A dog-plan of a review

Ethan Hawke and Greta Gerwig in Maggie's Plan
Ethan Hawke and Greta Gerwig in Maggie's Plan

On the surface, there's little that links Wiener-Dog (dir. Todd Solondz) and Maggie's Plan (dir. Rebecca Miller), except shared actor Greta Gerwig. But they are both largely about the nature of people, even if their opinions of their characters are very different. Oh, and I happened to see them at the cinema within a week of each other.

Wiener-Dog is a broadly cynical black-comedy-without-the-comedy, four short portraits anchored by the steady presence of the titular dachshund. There are some hints of continuation between these mini-stories, but it is never entirely clear whether the dog is meant to be the same one throughout. Gerwig appears in the second vignette of the four, playing a veterinary nurse who absconds with the dog and later, after an awkward chance encounter with a former schoolmate, spontaneously accompanies him on a road trip with an unclear purpose. Solondz plays with expectations in an interesting way here, but it's hard to know what to take away from it. The same applies to the other three stories, and despite some excellent individual performances—Julie Delpy's absurdly insensitive mother, Danny DeVito's moribund academic, Ellen Burstyn's embittered grandma—the whole felt incoherent and oddly superficial. And this is not a dog-lover's movie, no matter how much it may look like one from the outside.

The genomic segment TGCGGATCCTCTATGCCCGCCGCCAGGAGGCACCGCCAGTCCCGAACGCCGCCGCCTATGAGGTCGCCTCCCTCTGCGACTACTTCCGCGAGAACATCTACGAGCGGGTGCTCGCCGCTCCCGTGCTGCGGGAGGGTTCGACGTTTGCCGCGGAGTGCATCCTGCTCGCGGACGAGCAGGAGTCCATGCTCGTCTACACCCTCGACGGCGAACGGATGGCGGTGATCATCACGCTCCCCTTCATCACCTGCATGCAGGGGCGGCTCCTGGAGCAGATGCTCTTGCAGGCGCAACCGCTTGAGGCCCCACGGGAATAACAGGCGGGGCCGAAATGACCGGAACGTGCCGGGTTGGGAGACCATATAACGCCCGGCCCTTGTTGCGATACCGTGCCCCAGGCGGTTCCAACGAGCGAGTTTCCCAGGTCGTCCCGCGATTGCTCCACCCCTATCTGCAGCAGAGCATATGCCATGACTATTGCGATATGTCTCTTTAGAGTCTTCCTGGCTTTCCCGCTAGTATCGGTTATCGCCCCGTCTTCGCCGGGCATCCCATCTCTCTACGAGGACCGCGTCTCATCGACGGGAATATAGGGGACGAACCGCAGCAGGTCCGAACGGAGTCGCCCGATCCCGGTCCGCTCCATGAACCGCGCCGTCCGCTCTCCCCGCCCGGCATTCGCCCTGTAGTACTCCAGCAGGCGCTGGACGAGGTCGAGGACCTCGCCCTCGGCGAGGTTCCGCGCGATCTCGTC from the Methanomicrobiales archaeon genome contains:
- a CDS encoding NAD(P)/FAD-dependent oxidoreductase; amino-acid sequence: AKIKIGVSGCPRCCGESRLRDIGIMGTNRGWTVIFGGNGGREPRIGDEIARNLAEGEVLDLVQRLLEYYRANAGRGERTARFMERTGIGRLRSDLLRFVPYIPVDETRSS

By contrast, Maggie's Plan is a cerebral but very human romantic comedy, with Gerwig in the title role. Maggie, an academic, has no partner but wants a child, and plans to get pregnant using a donor. This is complicated by a chance meeting with John—“one of the bad boys of ficto-critical anthropology”—which quickly develops into an affair. John leaves his self-absorbed wife, he marries Maggie and they have a child, but the reality of married life turns out not to be what she had hoped for. There is a lot to like in this film, starting with the tropes that it carefully avoids. Nobody is a caricature, either perfect or evil; the comic moments don't feel too slapstick or distract from the story; and, importantly, the children caught in this love triangle are key characters, not just part of the furniture. In fact the character with the least agency feels like John—played with impressive understatement by Ethan Hawke—who seems to cede his decision-making to Maggie and his ex-wife, both willingly and otherwise. The feminist perspective is clear, but writer-director Miller isn't belligerent with John or the audience.

So, we have two very different views of people. Solondz's characters are disingenuous, bitter and hypocritical; Miller's are complex and flawed but well-meaning and intelligent. Which view you relate to better may just be a question of your experiences, but for me Maggie's Plan rang true.